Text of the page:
In vitro studies have revealed that parkin can localize at the pre-synapse, where it associates with the cytoplasmic surface of synaptic vesicles (Kubo et al., 2001; Mouatt-Prigent et al., 2004) and binds to synaptotagmin-11, a pre-synaptic protein involved in synaptic vesicle formation, docking, and recycling (Huynh et al., 2003; Wang et al., 2018). The loss of parkin function may inhibit endocytosis and the processes of vesicle replenishment and recycling, leading to as yet undefined changes in neurotransmitter release. Interestingly, the pre-synaptic functions of parkin resemble the function of synuclein, another key protein involved in PD pathogenesis and a regulator of pre-synapse size and synaptic vesicle pool organization (Anwar et al., 2011; Vargas et al., 2017), additionally, the roles of other PD genes such as DNAJC6, SYNJ1, SH3GL2, LRRK2, and VPS35 in the regulation of synaptic vesicle trafficking SVE are beginning to emerge (Nguyen et al., 2018).
In vitro studies on glutamatergic neurons showed that parkin can also localize at the post-synapse, where it directly modulates ionotropic glutamate receptor function. Parkin directly interacts with and ubiquitinates the GluK2 subunit of kainate receptor (KAR) and thus regulates its function: loss of parkin increases KAR levels in the human cortex and KAR function in glutamatergic hippocampal neurons in vitro (Maraschi et al., 2014). At the post-synapse, loss of parkin function probably leads to dysregulation of other neurotransmitter receptors as well: a study on brain tissues from parkin knockout mice showed up-regulation of KAR density, increased NMDA receptor density, and reduced AMPA receptor density throughout various brain regions (Cremer et al., 2015). The role of parkin in modulating AMPA receptors was further confirmed in an in vitro study showing that parkin-deficient hippocampal neurons exhibit significantly reduced AMPA receptor-mediated currents (Cortese et al., 2016). The suggested underlying mechanism is the decrease in the post-synaptic expression of the adaptor protein Homer1, which is necessary for coupling AMPAR endocytic zones with post-synaptic density. A more recent study evaluated the impact of four parkin point mutations on glutamatergic synaptic function in hippocampal neurons and found that these mutants alter NMDA and AMPA receptor-mediated currents and cell-surface levels and that they prevent the induction of long-term depression. The study demonstrated that parkin regulates NMDA receptor trafficking through ubiquitination of the subunit GluN1 and that the mutations impair ubiquitination activity (Zhu et al., 2018). Hence, the bulk of evidence strongly suggests that PARKIN mutations disturb glutamatergic synaptic transmission by directly changing NMDAR, AMPAR, and KAR receptor function. Since parkin is widely expressed in various brain regions and neuron types, including cortical neurons and MSNs, (Kitada et al., 1998; Stichel et al., 2000) it is conceivable that the loss of parkin directly induces pathological effects on these neurons and contributes to the pathophysiology of dyskinesia.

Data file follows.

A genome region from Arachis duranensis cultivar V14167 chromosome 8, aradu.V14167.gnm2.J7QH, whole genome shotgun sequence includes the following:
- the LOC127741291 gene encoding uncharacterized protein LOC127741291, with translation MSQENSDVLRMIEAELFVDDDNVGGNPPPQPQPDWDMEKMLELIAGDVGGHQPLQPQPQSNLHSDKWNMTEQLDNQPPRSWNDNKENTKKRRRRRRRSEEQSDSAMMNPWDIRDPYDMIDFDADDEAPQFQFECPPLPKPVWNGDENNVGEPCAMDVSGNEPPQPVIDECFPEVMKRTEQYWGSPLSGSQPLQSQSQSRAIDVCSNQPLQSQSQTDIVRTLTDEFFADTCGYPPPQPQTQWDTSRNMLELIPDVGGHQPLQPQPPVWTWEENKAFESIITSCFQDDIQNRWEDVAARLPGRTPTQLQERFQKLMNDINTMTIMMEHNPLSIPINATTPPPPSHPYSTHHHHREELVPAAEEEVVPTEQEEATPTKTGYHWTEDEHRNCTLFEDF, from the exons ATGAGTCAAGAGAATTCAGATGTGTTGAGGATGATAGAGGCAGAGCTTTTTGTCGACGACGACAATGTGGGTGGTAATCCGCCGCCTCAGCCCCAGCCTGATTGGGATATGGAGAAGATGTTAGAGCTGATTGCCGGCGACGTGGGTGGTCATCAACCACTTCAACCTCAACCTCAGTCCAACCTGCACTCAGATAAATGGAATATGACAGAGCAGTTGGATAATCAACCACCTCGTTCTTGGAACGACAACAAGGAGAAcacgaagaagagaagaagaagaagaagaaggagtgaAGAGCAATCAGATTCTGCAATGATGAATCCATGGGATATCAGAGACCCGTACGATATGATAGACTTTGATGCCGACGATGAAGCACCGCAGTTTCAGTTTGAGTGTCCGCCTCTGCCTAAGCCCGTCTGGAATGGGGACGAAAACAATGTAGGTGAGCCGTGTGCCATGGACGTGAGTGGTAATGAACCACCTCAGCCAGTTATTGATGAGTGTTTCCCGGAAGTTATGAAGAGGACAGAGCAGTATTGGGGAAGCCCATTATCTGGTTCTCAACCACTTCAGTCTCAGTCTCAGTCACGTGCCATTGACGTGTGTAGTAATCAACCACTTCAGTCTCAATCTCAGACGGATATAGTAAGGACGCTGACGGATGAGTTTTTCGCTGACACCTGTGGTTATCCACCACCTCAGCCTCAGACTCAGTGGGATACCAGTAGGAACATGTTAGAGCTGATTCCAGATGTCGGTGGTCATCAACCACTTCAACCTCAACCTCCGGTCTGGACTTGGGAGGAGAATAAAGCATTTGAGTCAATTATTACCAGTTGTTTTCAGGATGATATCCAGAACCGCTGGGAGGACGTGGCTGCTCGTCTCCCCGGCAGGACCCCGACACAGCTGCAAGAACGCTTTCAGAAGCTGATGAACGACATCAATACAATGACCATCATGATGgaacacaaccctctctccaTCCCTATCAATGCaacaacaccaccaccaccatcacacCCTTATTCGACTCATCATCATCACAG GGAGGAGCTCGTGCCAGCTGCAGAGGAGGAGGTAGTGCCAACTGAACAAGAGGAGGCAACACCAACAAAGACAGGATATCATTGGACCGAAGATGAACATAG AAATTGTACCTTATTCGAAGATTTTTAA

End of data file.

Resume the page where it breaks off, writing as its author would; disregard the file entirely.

These studies on the localization of parkin and its capacity to directly regulate excitatory transmission constitute an important step toward understanding the functions of parkin at the synapses (Sassone et al., 2017). The complementary approach was to investigate the function of nigrostriatal and corticostriatal synapses in murine models knockout for Parkin gene. Unfortunately, studies on the nigrostriatal pathway revealed many discrepancies probably deriving from different experimental conditions and/or from in vivo age-dependent compensatory mechanisms. Increased spontaneous DA release from SNc DA neurons was found in Parkin-knockout mice aged 8 to 9 months (Goldberg et al., 2003). Decreased evoked DA release was found in 3-to-9-month-old Parkin knockout mice (Oyama et al., 2010). In the striatum of 22-month-old wild-type and Parkin-knockout mice, DA levels were reported to be indistinguishable (Perez and Palmiter, 2005). DA overflow in striatal slices from 6-to-8-week-old mice was found to be equal between wild-type and Parkin-knockout mice (Sanchez et al., 2014). Indeed, not all the evidence supports the idea that DA release is impaired in the nigrostriatal pathway of Parkin-knockout mice. Studies on corticostriatal synapses performed by intracellular recordings of MSNs revealed impairment in long-term depression and long-term potentiation in Parkin-knockout mice (Kitada et al., 2009). These results suggest that parkin is involved in the regulation of striatal synaptic plasticity. Unfortunately, however, Parkin-knockout mice do not show DA neuron loss, motor impairment, dystonic phenotype or hypersensitivity to levodopa (Perez and Palmiter, 2005). The authors suggest that this murine model may represent a tool to study the early stages of the disease (Dawson et al., 2010); nonetheless, its usefulness as a disease model is limited and complicates the interpretation of the results obtained on these mice. More promising results come from studies on dopaminergic neurons differentiated from induced human pluripotent stem cells. When glutamatergic transmission was studied in a mixed population of GABAergic, glutamatergic, and dopaminergic neurons differentiated from induced human pluripotent stem cells, PARKIN mutations were observed to potentiate glutamatergic transmission by modifying synaptic vesicle function at the pre-synaptic site of the corticostriatal synapse (Zhong et al., 2017). Moreover, the actions of dopamine on D1-class receptors were noted to be markedly altered in dopaminergic neurons differentiated from induced human pluripotent stem cells of PD patients with PARKIN mutations. In particular, as compared with control neurons, the parkin-deficient neurons had a stronger response to the activation of D1-class dopamine receptors (Zhong et al., 2017).